Key population groups have demonstrated an intractable challenge for the HIV and SRH response, and as such, the NFPB-SHA’s National Strategic Integrated Plan (NSIP) for SRH, place keen attention on these groups. The NFPB-SHA considers it absolutely necessary that our behaviour change interventions across these populations focus on condom promotion, STI treatment, partner reduction and HIV testing. Data shows that these programmes are most effective when structural problems including economic, social and cultural issues that contribute to SRH and HIV vulnerability and transmission are also addressed.
At a time when we see overwhelming evidence that global solidarity and shared responsibility are transforming the vision of an AIDS-free generation, there is no question that the stigma and discrimination associated with HIV and AIDS can be reduced through evaluated interventions.
Gone are the days when it was thought that the stigma surrounding HIV was too abstract to be measured. The field of stigma research related to HIV has advanced rapidly, and while many questions remain unanswered and gaps in empirically derived data exist, there is no question that stigma can be reduced. Specific research strides include a solid evidence base of valid measures that capture multiple domains of stigma associated with HIV.
The guiding principles of the NFPBSHA’s Integration Plan determine the priorities, the design of the interventions, and the approach to integration. The overarching principles of protection, confidentiality, consent and human rights are applicable throughout the plan.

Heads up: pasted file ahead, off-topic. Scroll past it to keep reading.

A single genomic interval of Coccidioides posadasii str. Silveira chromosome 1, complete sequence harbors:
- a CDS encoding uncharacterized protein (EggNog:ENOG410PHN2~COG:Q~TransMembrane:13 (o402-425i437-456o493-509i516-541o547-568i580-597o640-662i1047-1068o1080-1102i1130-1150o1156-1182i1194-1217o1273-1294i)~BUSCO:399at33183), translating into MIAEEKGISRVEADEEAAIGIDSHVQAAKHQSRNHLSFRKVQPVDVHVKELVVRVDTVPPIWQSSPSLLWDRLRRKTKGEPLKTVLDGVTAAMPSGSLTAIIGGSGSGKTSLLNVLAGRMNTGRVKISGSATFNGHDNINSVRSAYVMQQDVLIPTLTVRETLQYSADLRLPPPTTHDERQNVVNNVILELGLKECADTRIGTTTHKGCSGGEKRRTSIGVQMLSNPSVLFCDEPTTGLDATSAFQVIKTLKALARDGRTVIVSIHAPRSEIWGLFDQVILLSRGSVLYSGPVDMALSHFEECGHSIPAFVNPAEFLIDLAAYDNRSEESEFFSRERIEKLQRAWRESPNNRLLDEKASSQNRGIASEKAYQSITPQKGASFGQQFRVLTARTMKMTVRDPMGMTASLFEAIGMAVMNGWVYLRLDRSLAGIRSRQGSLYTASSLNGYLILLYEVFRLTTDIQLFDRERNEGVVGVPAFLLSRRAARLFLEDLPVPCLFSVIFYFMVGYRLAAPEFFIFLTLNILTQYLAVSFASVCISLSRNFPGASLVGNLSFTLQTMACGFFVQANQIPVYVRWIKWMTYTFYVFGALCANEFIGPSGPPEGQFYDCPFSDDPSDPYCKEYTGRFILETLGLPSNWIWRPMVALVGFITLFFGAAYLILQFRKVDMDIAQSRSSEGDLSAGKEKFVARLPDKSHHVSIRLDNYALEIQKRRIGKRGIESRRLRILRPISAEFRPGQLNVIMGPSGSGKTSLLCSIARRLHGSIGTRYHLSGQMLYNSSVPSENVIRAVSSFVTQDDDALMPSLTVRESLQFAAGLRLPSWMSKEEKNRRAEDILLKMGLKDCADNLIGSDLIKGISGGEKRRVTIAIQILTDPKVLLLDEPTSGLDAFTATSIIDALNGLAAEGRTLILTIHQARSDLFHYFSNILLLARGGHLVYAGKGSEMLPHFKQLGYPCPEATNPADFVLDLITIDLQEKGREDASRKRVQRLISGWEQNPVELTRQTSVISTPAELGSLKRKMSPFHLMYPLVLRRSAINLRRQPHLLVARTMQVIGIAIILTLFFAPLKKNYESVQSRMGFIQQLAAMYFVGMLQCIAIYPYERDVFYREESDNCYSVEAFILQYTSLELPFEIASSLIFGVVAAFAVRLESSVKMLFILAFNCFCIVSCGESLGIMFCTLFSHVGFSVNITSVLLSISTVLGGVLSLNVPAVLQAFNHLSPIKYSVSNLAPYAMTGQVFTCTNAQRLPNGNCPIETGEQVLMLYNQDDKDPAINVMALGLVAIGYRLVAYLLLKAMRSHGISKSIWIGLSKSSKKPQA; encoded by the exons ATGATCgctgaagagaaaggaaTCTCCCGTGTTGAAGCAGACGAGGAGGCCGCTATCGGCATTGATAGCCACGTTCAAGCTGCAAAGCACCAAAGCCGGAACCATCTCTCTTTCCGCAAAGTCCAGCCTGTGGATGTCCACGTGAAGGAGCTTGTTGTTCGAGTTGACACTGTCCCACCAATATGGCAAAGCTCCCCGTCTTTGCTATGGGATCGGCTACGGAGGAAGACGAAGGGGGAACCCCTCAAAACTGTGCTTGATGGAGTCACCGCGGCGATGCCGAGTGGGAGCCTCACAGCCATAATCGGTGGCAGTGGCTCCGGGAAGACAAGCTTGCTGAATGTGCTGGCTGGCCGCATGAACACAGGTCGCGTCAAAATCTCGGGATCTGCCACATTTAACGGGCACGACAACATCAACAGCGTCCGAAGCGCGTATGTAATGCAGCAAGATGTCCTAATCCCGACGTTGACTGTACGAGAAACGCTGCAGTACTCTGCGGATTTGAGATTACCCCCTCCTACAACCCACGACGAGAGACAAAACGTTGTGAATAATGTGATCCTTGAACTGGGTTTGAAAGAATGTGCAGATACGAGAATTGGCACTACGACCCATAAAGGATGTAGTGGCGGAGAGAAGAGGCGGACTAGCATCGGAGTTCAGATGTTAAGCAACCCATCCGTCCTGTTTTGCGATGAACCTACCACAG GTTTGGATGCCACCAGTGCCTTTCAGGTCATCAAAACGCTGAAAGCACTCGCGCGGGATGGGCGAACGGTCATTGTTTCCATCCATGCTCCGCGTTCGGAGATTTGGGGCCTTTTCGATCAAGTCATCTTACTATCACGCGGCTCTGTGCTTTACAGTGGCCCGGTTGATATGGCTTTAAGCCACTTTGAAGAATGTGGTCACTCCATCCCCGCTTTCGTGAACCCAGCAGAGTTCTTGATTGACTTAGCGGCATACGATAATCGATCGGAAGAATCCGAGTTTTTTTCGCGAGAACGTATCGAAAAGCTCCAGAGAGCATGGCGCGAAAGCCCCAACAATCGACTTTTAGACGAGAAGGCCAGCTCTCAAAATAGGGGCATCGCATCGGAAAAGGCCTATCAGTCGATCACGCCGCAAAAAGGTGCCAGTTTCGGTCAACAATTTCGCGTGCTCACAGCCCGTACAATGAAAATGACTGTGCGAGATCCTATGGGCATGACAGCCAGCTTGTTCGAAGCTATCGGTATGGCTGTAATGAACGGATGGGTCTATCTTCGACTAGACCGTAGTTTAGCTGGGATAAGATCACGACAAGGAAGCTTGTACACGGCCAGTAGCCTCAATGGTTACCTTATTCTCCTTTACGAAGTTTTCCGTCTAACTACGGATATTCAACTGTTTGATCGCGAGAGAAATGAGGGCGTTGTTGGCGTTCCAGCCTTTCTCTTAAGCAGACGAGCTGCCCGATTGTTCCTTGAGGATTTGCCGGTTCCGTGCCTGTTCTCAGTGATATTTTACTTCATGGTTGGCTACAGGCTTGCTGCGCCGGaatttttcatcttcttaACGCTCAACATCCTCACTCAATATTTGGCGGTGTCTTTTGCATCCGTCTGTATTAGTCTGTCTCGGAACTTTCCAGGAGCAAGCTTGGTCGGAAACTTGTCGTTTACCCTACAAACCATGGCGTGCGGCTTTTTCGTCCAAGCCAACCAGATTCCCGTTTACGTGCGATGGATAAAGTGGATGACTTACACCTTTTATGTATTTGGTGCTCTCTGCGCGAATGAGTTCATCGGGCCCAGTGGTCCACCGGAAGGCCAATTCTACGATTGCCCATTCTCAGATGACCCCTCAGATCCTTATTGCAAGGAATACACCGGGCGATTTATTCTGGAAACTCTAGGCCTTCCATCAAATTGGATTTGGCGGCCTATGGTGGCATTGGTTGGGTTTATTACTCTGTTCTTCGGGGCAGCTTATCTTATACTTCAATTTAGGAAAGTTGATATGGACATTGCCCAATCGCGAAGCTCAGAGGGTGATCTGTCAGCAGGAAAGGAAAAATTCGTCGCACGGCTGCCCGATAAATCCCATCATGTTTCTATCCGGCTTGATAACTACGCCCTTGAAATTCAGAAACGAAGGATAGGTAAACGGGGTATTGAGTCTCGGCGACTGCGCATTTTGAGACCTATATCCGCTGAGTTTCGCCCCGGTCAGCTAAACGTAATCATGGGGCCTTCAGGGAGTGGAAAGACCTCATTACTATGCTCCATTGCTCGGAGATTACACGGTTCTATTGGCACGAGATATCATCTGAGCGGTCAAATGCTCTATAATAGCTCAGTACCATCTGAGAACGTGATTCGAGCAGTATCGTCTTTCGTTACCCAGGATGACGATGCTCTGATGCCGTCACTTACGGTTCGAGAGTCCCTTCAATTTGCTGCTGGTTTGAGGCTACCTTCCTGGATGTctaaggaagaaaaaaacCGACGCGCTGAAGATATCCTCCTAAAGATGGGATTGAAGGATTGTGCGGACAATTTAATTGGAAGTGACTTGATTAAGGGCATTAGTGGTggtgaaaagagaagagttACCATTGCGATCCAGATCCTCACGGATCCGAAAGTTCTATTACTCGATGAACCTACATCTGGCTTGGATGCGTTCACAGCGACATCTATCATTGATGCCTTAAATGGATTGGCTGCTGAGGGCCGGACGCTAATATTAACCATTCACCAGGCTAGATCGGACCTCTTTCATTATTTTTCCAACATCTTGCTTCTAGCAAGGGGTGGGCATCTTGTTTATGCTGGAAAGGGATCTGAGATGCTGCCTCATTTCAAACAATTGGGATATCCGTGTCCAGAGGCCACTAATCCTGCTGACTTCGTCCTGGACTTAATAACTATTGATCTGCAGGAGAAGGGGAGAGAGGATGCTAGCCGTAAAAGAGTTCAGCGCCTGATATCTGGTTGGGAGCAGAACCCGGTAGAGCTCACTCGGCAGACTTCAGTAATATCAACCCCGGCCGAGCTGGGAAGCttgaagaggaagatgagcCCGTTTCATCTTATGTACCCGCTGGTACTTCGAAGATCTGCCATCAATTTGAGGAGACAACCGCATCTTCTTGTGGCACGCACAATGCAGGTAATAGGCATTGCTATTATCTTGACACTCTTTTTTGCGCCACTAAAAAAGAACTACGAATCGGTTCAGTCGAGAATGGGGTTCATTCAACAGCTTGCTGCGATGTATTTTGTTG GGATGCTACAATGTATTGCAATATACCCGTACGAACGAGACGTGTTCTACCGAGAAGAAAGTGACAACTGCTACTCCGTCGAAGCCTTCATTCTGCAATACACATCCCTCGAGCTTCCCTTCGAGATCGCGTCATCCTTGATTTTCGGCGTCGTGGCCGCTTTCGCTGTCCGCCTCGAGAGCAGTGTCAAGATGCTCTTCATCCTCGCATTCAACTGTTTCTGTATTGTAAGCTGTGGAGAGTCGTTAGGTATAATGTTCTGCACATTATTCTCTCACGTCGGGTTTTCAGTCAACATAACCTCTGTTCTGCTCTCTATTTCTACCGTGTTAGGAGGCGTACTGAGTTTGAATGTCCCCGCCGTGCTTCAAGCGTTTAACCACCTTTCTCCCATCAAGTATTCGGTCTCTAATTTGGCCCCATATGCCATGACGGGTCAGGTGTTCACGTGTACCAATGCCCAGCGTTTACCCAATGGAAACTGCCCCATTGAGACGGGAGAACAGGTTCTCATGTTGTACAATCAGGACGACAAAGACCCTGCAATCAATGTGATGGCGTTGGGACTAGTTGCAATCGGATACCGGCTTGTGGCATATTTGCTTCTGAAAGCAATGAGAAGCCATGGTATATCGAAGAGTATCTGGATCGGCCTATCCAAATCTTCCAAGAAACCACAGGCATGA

It is necessary to have discussion regarding the evidence for stigma and discrimination reduction efforts. It is also a call to action for even more refined research activities, for greater community involvement (particularly of key populations in research and programmatic efforts) and for scale-up of some programmatic principles that have been identified, while including high-quality monitoring and evaluation strategies to further expand the evidence base.
It is my hope, and the hope of many others, that within the next decade, cost-effective interventions will be identified and that Jamaica will be collecting programmatic data demonstrating the impact of stigma and discrimination reduction on HIV prevention and care outcomes.
As stakeholders we must intensify our
Marge Roper, counsellor conducting rap session. actions to build effective stigma-reduction programmes and policies; protective laws and protocols; and appropriate legal, social and policy frameworks that will eliminate stigma, discrimination and violence related to HIV. It is a global shared responsibility, and one that includes continued research into causes, manifestations and new metrics and monitoring approaches.
Stigma isn’t abstract; it’s very, very real. And it
affects not just people living with HIV, but their families, those who care for them, and those who may be at heightened risk for exposure to HIV. We have come a long way to measure and understand stigma, but we have much further to go to ensure our findings drive real action by governments and donors to create the programmes, policies, and practices that will improve health outcomes and save lives, in this instance by preventing HIV infections. DR DENISE CHEVANNES Executive Director NFPB-SHA